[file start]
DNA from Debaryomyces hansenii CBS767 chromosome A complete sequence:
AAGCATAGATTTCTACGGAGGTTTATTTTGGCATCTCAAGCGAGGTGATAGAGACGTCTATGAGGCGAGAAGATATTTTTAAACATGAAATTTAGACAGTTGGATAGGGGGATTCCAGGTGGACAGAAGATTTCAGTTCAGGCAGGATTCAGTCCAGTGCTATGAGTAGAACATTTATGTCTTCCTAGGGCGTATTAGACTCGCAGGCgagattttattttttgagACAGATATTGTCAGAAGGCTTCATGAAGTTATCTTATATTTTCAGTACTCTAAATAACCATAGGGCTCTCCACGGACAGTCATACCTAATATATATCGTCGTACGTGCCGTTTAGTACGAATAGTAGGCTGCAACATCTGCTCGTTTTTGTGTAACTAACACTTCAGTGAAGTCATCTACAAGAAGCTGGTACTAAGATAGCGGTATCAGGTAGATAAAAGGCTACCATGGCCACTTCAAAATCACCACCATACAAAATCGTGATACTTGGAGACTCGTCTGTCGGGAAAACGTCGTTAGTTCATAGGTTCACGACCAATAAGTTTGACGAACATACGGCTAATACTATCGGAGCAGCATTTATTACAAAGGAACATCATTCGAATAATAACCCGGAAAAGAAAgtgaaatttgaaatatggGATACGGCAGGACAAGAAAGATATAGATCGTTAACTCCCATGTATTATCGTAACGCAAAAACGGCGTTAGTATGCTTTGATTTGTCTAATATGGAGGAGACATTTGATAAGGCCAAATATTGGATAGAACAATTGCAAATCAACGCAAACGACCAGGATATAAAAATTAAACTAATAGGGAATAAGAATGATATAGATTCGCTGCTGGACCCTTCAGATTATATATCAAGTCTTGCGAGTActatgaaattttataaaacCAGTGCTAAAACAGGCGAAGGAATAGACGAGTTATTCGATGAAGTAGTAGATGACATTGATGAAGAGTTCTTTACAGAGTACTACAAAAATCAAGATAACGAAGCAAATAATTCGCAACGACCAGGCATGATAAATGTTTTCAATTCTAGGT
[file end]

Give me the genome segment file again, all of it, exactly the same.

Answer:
DNA from Debaryomyces hansenii CBS767 chromosome A complete sequence:
AAGCATAGATTTCTACGGAGGTTTATTTTGGCATCTCAAGCGAGGTGATAGAGACGTCTATGAGGCGAGAAGATATTTTTAAACATGAAATTTAGACAGTTGGATAGGGGGATTCCAGGTGGACAGAAGATTTCAGTTCAGGCAGGATTCAGTCCAGTGCTATGAGTAGAACATTTATGTCTTCCTAGGGCGTATTAGACTCGCAGGCgagattttattttttgagACAGATATTGTCAGAAGGCTTCATGAAGTTATCTTATATTTTCAGTACTCTAAATAACCATAGGGCTCTCCACGGACAGTCATACCTAATATATATCGTCGTACGTGCCGTTTAGTACGAATAGTAGGCTGCAACATCTGCTCGTTTTTGTGTAACTAACACTTCAGTGAAGTCATCTACAAGAAGCTGGTACTAAGATAGCGGTATCAGGTAGATAAAAGGCTACCATGGCCACTTCAAAATCACCACCATACAAAATCGTGATACTTGGAGACTCGTCTGTCGGGAAAACGTCGTTAGTTCATAGGTTCACGACCAATAAGTTTGACGAACATACGGCTAATACTATCGGAGCAGCATTTATTACAAAGGAACATCATTCGAATAATAACCCGGAAAAGAAAgtgaaatttgaaatatggGATACGGCAGGACAAGAAAGATATAGATCGTTAACTCCCATGTATTATCGTAACGCAAAAACGGCGTTAGTATGCTTTGATTTGTCTAATATGGAGGAGACATTTGATAAGGCCAAATATTGGATAGAACAATTGCAAATCAACGCAAACGACCAGGATATAAAAATTAAACTAATAGGGAATAAGAATGATATAGATTCGCTGCTGGACCCTTCAGATTATATATCAAGTCTTGCGAGTActatgaaattttataaaacCAGTGCTAAAACAGGCGAAGGAATAGACGAGTTATTCGATGAAGTAGTAGATGACATTGATGAAGAGTTCTTTACAGAGTACTACAAAAATCAAGATAACGAAGCAAATAATTCGCAACGACCAGGCATGATAAATGTTTTCAATTCTAGGT